The video footage, audio, and events described in this story about the Uvalde school shooting are disturbing. Discretion is advised. This exclusive story and video are being made available free of charge as a public service. If you value strong journalism from the American-Statesman, support us by subscribing. You can read more about our decision to publish this video here.
The gunman walks into Robb Elementary School unimpeded, moments after spraying bullets from his semi-automatic rifle outside the building and after desperate calls to 911 from inside and outside the Uvalde school.
He slows down to peek around a corner in the hallway and flips back his hair before proceeding toward classrooms 111 and 112.
Seconds later, a boy with neatly combed hair and glasses exits the bathroom to head back to his class. As he begins to turn the corner, he notices the gunman standing by the classroom door and then firing his first barrage.
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The boy turns and runs back into the bathroom.
The gunman enters one of the classrooms. Children scream. The gunfire continues, stops, then starts again. Stops, then start again. And again. And again.
It is almost three minutes before three officers arrive in the same hallway and rush toward the classrooms, crouching down. Then, a burst of gunfire. One officer grabs the back of his head. They quickly retreat to the end of the hallway, just below a school surveillance camera.
A 77-minute video recording captured from this vantage point, along with body camera footage from one of the responding officers, obtained by the American-Statesman and KVUE, shows in excruciating detail dozens of sworn officers, local, state, and federal — heavily armed, clad in body armor, with helmets, some with protective shields — walking back and forth in the hallway, some leaving the camera frame and then reappearing, others training their weapons toward the classroom, talking, making cellphone calls, sending texts and looking at floor plans, but not entering or attempting to enter the classrooms.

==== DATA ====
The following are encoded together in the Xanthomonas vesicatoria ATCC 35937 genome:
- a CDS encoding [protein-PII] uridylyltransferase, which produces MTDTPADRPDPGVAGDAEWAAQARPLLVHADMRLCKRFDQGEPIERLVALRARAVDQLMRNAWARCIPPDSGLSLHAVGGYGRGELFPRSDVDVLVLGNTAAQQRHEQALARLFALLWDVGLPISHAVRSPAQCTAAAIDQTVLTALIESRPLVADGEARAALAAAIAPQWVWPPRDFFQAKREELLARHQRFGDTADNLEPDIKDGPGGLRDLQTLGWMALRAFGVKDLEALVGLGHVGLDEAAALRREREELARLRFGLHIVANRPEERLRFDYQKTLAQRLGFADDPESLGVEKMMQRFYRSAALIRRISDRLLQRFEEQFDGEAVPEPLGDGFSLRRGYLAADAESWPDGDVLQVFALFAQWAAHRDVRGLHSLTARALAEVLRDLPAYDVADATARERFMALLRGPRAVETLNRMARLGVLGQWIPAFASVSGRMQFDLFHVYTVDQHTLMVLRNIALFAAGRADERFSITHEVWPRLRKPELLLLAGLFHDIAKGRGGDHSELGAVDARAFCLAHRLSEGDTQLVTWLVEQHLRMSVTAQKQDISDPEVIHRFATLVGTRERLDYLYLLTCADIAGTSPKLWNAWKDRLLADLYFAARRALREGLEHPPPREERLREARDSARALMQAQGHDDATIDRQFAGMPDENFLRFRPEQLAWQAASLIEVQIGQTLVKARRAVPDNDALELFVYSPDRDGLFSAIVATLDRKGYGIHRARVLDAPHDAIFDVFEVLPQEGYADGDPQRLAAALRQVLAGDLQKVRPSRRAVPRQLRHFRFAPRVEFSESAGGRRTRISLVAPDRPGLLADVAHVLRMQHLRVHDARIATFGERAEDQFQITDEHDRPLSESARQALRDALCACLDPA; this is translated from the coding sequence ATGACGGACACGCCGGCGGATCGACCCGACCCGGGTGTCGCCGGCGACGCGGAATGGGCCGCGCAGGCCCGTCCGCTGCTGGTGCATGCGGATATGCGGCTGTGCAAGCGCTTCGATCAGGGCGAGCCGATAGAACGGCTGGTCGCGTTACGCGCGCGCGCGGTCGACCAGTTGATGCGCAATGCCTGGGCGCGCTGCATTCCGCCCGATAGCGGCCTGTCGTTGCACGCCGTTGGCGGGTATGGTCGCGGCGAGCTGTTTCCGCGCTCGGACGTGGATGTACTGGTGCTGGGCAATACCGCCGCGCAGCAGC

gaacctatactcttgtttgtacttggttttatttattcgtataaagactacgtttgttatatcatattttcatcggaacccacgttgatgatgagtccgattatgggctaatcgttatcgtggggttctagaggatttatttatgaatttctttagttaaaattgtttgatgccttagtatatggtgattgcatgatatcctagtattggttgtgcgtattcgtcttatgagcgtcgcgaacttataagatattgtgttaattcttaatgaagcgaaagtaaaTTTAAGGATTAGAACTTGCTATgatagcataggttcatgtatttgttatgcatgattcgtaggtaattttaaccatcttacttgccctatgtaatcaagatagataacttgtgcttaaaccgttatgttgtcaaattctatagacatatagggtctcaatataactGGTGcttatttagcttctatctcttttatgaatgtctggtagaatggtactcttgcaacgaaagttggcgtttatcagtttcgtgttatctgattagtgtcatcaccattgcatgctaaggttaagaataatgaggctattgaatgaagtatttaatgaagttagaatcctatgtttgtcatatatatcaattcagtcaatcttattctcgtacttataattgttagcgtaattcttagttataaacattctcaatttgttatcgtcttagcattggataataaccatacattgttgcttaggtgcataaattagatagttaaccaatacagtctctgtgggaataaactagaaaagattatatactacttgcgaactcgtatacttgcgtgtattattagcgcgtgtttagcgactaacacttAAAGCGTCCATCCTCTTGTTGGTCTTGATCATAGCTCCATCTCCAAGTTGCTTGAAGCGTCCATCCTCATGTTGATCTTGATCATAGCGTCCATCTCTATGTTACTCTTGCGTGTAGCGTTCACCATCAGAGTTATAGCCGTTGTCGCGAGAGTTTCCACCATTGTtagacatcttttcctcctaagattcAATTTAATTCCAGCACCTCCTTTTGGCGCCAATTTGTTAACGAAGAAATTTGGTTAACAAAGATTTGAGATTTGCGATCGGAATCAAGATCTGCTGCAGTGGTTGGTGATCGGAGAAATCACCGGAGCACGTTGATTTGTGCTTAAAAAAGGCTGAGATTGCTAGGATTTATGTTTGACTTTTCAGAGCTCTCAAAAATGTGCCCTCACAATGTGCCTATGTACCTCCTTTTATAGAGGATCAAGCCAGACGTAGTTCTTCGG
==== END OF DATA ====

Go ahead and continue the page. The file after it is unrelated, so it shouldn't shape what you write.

The Statesman is publishing an edited version of the video to show how the law enforcement response unfolded.
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The video tells in real time the brutal story of how heavily armed officers failed to immediately launch a cohesive and aggressive response to stop the shooter and save more children if possible. And it reinforces the trauma of those parents, friends, and bystanders who were outside the school and pleaded with police to do something, and for those survivors who quietly called 911 from inside the classroom to beg for help.
Texas Department of Public Safety Director Steve McCraw has said that the person he identified as the incident commander, school district Police Chief Pete Arredondo, treated the situation as a barricaded subject, which calls for a slower, methodical response, not an active shooter situation, in which police are charged with doing anything possible to stop a gunman, including putting their own lives on the line. That was a mistake, McCraw has said. Officers should have confronted the gunman as soon as they arrived, carrying enough firepower to breach the classroom and stop the shooting, McCraw has said.
McCraw has singled out Arredondo for blame in restraining officers from going in earlier than they did. But the video shows multiple responding agencies on the scene, including officers from the Uvalde Police Department, Uvalde County sheriff’s department, Texas Department of Public Safety, Texas Rangers, U.S. Border Patrol, and U.S. Marshals Service.
The video file obtained by the Statesman, part of the investigative file, includes security video footage from a nearby funeral home showing the gunman arriving at the school by wrecking a pickup in a ditch and includes audio of 911 calls and officers speaking in the hallway, as well as the sound of gunfire.